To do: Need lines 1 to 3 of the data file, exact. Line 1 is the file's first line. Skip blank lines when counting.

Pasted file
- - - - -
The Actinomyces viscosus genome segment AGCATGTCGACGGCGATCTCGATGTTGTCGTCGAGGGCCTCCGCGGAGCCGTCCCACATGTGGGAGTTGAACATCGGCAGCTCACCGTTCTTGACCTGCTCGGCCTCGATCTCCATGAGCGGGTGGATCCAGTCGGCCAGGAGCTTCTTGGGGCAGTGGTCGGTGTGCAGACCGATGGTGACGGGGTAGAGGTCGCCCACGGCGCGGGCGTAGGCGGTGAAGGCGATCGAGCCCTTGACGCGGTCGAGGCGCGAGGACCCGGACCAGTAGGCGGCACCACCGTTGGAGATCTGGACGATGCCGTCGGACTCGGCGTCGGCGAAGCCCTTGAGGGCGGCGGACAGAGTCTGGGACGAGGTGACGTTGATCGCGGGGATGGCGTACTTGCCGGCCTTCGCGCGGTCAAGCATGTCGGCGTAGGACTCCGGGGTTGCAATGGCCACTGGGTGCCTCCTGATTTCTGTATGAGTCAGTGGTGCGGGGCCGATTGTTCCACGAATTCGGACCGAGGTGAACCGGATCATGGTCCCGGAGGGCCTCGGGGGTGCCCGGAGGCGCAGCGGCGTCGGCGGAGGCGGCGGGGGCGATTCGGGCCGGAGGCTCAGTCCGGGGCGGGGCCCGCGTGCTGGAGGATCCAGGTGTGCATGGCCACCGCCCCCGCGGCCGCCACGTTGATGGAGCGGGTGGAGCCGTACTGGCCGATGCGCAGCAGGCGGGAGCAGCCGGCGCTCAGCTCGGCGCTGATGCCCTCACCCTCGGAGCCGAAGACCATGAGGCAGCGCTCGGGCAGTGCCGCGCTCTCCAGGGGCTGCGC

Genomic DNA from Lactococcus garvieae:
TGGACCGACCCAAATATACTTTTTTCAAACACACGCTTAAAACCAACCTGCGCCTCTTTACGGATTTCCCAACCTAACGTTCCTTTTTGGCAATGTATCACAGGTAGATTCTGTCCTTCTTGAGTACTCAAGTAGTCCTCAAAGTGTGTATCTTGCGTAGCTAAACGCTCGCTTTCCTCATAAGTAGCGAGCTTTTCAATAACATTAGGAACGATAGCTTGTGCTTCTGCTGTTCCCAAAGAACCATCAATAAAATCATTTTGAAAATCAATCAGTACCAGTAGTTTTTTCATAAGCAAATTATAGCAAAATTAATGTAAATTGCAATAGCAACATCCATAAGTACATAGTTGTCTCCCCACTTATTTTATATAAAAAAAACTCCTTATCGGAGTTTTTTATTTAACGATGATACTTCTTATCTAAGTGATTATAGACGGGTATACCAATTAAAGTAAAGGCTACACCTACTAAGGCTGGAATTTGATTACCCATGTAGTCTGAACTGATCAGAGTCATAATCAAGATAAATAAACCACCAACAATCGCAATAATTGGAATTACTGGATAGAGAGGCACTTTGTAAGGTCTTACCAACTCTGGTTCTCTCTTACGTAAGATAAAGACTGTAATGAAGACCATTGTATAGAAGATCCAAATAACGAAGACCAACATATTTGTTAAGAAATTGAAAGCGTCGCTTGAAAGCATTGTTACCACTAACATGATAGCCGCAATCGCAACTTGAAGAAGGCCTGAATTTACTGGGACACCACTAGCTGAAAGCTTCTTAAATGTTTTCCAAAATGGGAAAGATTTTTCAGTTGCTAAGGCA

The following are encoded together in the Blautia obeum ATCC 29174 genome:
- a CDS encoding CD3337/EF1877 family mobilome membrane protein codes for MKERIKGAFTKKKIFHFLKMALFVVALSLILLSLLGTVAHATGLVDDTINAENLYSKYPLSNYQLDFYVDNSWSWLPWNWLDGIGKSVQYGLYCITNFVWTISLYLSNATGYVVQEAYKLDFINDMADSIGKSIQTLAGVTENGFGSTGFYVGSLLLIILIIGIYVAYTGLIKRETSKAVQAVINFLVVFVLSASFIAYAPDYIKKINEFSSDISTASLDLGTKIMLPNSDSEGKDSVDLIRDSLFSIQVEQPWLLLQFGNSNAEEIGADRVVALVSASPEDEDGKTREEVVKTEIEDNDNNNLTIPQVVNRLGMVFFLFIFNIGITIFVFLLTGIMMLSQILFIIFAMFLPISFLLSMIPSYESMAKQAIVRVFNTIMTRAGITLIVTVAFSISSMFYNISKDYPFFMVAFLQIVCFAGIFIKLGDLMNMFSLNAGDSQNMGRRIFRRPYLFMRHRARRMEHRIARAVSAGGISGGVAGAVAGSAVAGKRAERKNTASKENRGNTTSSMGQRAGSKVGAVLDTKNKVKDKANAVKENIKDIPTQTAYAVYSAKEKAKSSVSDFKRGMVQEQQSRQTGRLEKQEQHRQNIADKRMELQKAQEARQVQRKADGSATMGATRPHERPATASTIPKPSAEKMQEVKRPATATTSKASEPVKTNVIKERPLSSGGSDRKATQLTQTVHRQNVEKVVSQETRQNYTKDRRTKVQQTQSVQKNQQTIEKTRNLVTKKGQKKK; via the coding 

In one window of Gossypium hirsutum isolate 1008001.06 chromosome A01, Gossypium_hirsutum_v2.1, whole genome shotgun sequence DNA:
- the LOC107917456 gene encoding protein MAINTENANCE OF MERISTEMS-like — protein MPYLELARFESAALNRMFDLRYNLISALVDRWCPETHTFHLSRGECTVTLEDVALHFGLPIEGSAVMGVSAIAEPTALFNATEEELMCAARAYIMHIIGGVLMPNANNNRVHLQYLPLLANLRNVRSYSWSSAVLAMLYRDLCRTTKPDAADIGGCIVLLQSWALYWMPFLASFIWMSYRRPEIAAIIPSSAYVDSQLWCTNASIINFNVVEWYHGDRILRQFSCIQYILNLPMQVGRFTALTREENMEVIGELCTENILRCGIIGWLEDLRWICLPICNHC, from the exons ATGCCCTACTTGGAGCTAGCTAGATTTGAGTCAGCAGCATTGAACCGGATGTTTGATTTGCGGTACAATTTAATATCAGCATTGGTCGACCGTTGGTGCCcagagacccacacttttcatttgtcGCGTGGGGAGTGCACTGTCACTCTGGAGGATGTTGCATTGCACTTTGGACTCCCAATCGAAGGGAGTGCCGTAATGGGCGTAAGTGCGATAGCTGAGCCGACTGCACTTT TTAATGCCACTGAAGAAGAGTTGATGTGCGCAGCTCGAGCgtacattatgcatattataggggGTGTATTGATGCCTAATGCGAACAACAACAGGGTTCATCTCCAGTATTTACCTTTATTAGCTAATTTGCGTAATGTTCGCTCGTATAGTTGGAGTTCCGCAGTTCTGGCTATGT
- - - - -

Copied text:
The Actinomyces viscosus genome segment AGCATGTCGACGGCGATCTCGATGTTGTCGTCGAGGGCCTCCGCGGAGCCGTCCCACATGTGGGAGTTGAACATCGGCAGCTCACCGTTCTTGACCTGCTCGGCCTCGATCTCCATGAGCGGGTGGATCCAGTCGGCCAGGAGCTTCTTGGGGCAGTGGTCGGTGTGCAGACCGATGGTGACGGGGTAGAGGTCGCCCACGGCGCGGGCGTAGGCGGTGAAGGCGATCGAGCCCTTGACGCGGTCGAGGCGCGAGGACCCGGACCAGTAGGCGGCACCACCGTTGGAGATCTGGACGATGCCGTCGGACTCGGCGTCGGCGAAGCCCTTGAGGGCGGCGGACAGAGTCTGGGACGAGGTGACGTTGATCGCGGGGATGGCGTACTTGCCGGCCTTCGCGCGGTCAAGCATGTCGGCGTAGGACTCCGGGGTTGCAATGGCCACTGGGTGCCTCCTGATTTCTGTATGAGTCAGTGGTGCGGGGCCGATTGTTCCACGAATTCGGACCGAGGTGAACCGGATCATGGTCCCGGAGGGCCTCGGGGGTGCCCGGAGGCGCAGCGGCGTCGGCGGAGGCGGCGGGGGCGATTCGGGCCGGAGGCTCAGTCCGGGGCGGGGCCCGCGTGCTGGAGGATCCAGGTGTGCATGGCCACCGCCCCCGCGGCCGCCACGTTGATGGAGCGGGTGGAGCCGTACTGGCCGATGCGCAGCAGGCGGGAGCAGCCGGCGCTCAGCTCGGCGCTGATGCCCTCACCCTCGGAGCCGAAGACCATGAGGCAGCGCTCGGGCAGTGCCGCGCTCTCCAGGGGCTGCGC

Genomic DNA from Lactococcus garvieae:
TGGACCGACCCAAATATACTTTTTTCAAACACACGCTTAAAACCAACCTGCGCCTCTTTACGGATTTCCCAACCTAACGTTCCTTTTTGGCAATGTATCACAGGTAGATTCTGTCCTTCTTGAGTACTCAAGTAGTCCTCAAAGTGTGTATCTTGCGTAGCTAAACGCTCGCTTTCCTCATAAGTAGCGAGCTTTTCAATAACATTAGGAACGATAGCTTGTGCTTCTGCTGTTCCCAAAGAACCATCAATAAAATCATTTTGAAAATCAATCAGTACCAGTAGTTTTTTCATAAGCAAATTATAGCAAAATTAATGTAAATTGCAATAGCAACATCCATAAGTACATAGTTGTCTCCCCACTTATTTTATATAAAAAAAACTCCTTATCGGAGTTTTTTATTTAACGATGATACTTCTTATCTAAGTGATTATAGACGGGTATACCAATTAAAGTAAAGGCTACACCTACTAAGGCTGGAATTTGATTACCCATGTAGTCTGAACTGATCAGAGTCATAATCAAGATAAATAAACCACCAACAATCGCAATAATTGGAATTACTGGATAGAGAGGCACTTTGTAAGGTCTTACCAACTCTGGTTCTCTCTTACGTAAGATAAAGACTGTAATGAAGACCATTGTATAGAAGATCCAAATAACGAAGACCAACATATTTGTTAAGAAATTGAAAGCGTCGCTTGAAAGCATTGTTACCACTAACATGATAGCCGCAATCGCAACTTGAAGAAGGCCTGAATTTACTGGGACACCACTAGCTGAAAGCTTCTTAAATGTTTTCCAAAATGGGAAAGATTTTTCAGTTGCTAAGGCA